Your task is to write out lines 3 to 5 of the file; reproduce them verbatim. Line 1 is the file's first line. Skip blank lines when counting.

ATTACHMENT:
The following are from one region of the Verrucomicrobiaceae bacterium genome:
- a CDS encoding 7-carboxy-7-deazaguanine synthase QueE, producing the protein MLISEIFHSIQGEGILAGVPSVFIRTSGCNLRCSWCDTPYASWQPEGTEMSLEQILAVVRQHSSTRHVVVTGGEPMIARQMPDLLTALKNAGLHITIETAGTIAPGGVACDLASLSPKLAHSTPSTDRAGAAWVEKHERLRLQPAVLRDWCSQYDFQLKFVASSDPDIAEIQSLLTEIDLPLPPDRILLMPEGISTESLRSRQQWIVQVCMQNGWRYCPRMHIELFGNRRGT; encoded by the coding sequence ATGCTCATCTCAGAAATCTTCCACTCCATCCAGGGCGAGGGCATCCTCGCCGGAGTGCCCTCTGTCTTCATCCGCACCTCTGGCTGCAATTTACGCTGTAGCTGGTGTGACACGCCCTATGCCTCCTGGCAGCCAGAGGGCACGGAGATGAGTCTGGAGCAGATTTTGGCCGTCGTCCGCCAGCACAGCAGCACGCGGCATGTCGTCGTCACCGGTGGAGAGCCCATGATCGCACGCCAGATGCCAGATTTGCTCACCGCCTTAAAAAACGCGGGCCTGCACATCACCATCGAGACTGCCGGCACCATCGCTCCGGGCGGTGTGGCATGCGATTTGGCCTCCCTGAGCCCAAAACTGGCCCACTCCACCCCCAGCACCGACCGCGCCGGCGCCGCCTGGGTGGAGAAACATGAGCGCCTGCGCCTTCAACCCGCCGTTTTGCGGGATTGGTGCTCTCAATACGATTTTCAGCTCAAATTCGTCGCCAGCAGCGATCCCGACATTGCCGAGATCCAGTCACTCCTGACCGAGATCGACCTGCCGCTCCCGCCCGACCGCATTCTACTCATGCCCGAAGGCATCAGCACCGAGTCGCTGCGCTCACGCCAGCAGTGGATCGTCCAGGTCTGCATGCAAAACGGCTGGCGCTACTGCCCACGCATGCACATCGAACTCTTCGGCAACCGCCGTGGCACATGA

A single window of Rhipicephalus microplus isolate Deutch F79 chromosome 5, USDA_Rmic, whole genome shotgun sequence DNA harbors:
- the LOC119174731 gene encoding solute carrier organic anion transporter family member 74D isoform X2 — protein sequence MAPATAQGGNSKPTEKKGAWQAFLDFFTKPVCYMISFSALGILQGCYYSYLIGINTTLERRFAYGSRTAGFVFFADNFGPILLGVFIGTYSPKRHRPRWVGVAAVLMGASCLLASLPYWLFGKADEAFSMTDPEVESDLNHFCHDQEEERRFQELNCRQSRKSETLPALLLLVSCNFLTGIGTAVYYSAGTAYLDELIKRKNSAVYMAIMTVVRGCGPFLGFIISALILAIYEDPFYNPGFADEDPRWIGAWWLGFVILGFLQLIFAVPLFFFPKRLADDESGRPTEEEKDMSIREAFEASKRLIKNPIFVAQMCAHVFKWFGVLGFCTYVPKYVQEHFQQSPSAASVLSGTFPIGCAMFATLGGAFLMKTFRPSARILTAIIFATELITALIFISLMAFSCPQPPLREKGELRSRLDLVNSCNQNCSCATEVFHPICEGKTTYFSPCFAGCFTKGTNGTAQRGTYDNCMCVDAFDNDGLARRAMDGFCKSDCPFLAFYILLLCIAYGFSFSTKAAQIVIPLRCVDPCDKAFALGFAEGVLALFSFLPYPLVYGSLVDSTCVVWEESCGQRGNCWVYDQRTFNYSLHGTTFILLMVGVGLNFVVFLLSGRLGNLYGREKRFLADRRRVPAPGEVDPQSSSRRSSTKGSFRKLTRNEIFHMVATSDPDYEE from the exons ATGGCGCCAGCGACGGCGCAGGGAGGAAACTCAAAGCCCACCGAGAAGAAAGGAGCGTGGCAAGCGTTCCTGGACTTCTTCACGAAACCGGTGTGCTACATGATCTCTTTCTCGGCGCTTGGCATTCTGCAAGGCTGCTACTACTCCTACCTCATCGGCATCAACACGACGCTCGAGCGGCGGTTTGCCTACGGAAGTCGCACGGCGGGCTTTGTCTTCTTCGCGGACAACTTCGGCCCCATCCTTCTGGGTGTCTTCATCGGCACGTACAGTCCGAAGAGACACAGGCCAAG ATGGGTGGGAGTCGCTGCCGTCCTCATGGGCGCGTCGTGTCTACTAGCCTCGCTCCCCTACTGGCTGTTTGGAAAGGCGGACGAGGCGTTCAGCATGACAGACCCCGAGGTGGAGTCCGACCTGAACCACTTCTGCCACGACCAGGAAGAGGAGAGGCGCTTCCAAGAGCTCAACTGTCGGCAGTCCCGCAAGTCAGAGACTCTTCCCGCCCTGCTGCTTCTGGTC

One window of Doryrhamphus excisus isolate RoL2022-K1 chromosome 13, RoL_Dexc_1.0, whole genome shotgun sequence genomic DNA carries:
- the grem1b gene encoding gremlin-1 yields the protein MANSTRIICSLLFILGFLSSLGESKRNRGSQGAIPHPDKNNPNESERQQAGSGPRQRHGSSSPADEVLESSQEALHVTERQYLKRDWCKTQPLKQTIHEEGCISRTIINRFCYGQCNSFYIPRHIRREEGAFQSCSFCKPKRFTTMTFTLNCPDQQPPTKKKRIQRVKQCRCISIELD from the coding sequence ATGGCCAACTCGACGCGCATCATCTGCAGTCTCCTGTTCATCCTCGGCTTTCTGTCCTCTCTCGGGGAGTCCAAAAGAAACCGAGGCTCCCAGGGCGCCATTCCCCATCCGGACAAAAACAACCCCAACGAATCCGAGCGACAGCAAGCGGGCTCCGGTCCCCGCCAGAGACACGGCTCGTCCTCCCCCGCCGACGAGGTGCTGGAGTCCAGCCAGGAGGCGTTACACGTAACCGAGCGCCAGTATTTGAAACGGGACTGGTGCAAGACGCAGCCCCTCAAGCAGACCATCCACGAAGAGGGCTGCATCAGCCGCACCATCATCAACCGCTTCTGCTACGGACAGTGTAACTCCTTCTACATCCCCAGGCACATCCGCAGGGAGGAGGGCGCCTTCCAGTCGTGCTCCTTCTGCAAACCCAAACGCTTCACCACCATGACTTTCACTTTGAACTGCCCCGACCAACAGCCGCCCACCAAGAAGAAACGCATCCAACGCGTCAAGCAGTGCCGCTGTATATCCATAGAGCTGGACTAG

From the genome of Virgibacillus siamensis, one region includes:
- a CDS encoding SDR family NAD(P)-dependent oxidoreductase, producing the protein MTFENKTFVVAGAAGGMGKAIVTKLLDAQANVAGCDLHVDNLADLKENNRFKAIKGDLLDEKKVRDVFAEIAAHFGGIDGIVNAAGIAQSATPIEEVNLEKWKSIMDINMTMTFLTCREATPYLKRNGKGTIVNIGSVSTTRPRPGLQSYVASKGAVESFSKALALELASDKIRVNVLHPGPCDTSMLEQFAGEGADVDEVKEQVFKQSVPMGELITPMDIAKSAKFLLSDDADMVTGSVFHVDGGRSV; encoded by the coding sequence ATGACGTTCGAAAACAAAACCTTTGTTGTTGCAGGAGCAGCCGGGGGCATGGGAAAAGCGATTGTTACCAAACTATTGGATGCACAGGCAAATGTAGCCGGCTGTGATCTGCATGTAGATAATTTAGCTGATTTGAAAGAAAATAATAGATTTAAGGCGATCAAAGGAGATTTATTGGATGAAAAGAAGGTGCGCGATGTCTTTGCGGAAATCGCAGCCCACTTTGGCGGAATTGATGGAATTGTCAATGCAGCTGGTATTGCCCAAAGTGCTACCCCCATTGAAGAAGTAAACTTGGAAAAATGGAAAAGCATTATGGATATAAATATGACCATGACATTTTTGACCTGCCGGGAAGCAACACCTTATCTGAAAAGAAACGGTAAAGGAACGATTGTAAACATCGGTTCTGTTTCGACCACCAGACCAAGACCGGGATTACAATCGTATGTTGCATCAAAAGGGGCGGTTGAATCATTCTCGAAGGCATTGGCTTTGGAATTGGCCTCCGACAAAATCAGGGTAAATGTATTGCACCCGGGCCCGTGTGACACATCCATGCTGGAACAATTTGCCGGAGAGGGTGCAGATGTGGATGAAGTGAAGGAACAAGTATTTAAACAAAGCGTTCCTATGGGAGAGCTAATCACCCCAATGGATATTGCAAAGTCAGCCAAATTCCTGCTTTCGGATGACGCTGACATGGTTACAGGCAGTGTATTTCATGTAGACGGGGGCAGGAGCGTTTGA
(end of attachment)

A single window of Rhipicephalus microplus isolate Deutch F79 chromosome 5, USDA_Rmic, whole genome shotgun sequence DNA harbors:
- the LOC119174731 gene encoding solute carrier organic anion transporter family member 74D isoform X2 — protein sequence MAPATAQGGNSKPTEKKGAWQAFLDFFTKPVCYMISFSALGILQGCYYSYLIGINTTLERRFAYGSRTAGFVFFADNFGPILLGVFIGTYSPKRHRPRWVGVAAVLMGASCLLASLPYWLFGKADEAFSMTDPEVESDLNHFCHDQEEERRFQELNCRQSRKSETLPALLLLVSCNFLTGIGTAVYYSAGTAYLDELIKRKNSAVYMAIMTVVRGCGPFLGFIISALILAIYEDPFYNPGFADEDPRWIGAWWLGFVILGFLQLIFAVPLFFFPKRLADDESGRPTEEEKDMSIREAFEASKRLIKNPIFVAQMCAHVFKWFGVLGFCTYVPKYVQEHFQQSPSAASVLSGTFPIGCAMFATLGGAFLMKTFRPSARILTAIIFATELITALIFISLMAFSCPQPPLREKGELRSRLDLVNSCNQNCSCATEVFHPICEGKTTYFSPCFAGCFTKGTNGTAQRGTYDNCMCVDAFDNDGLARRAMDGFCKSDCPFLAFYILLLCIAYGFSFSTKAAQIVIPLRCVDPCDKAFALGFAEGVLALFSFLPYPLVYGSLVDSTCVVWEESCGQRGNCWVYDQRTFNYSLHGTTFILLMVGVGLNFVVFLLSGRLGNLYGREKRFLADRRRVPAPGEVDPQSSSRRSSTKGSFRKLTRNEIFHMVATSDPDYEE from the exons ATGGCGCCAGCGACGGCGCAGGGAGGAAACTCAAAGCCCACCGAGAAGAAAGGAGCGTGGCAAGCGTTCCTGGACTTCTTCACGAAACCGGTGTGCTACATGATCTCTTTCTCGGCGCTTGGCATTCTGCAAGGCTGCTACTACTCCTACCTCATCGGCATCAACACGACGCTCGAGCGGCGGTTTGCCTACGGAAGTCGCACGGCGGGCTTTGTCTTCTTCGCGGACAACTTCGGCCCCATCCTTCTGGGTGTCTTCATCGGCACGTACAGTCCGAAGAGACACAGGCCAAG ATGGGTGGGAGTCGCTGCCGTCCTCATGGGCGCGTCGTGTCTACTAGCCTCGCTCCCCTACTGGCTGTTTGGAAAGGCGGACGAGGCGTTCAGCATGACAGACCCCGAGGTGGAGTCCGACCTGAACCACTTCTGCCACGACCAGGAAGAGGAGAGGCGCTTCCAAGAGCTCAACTGTCGGCAGTCCCGCAAGTCAGAGACTCTTCCCGCCCTGCTGCTTCTGGTC

One window of Doryrhamphus excisus isolate RoL2022-K1 chromosome 13, RoL_Dexc_1.0, whole genome shotgun sequence genomic DNA carries: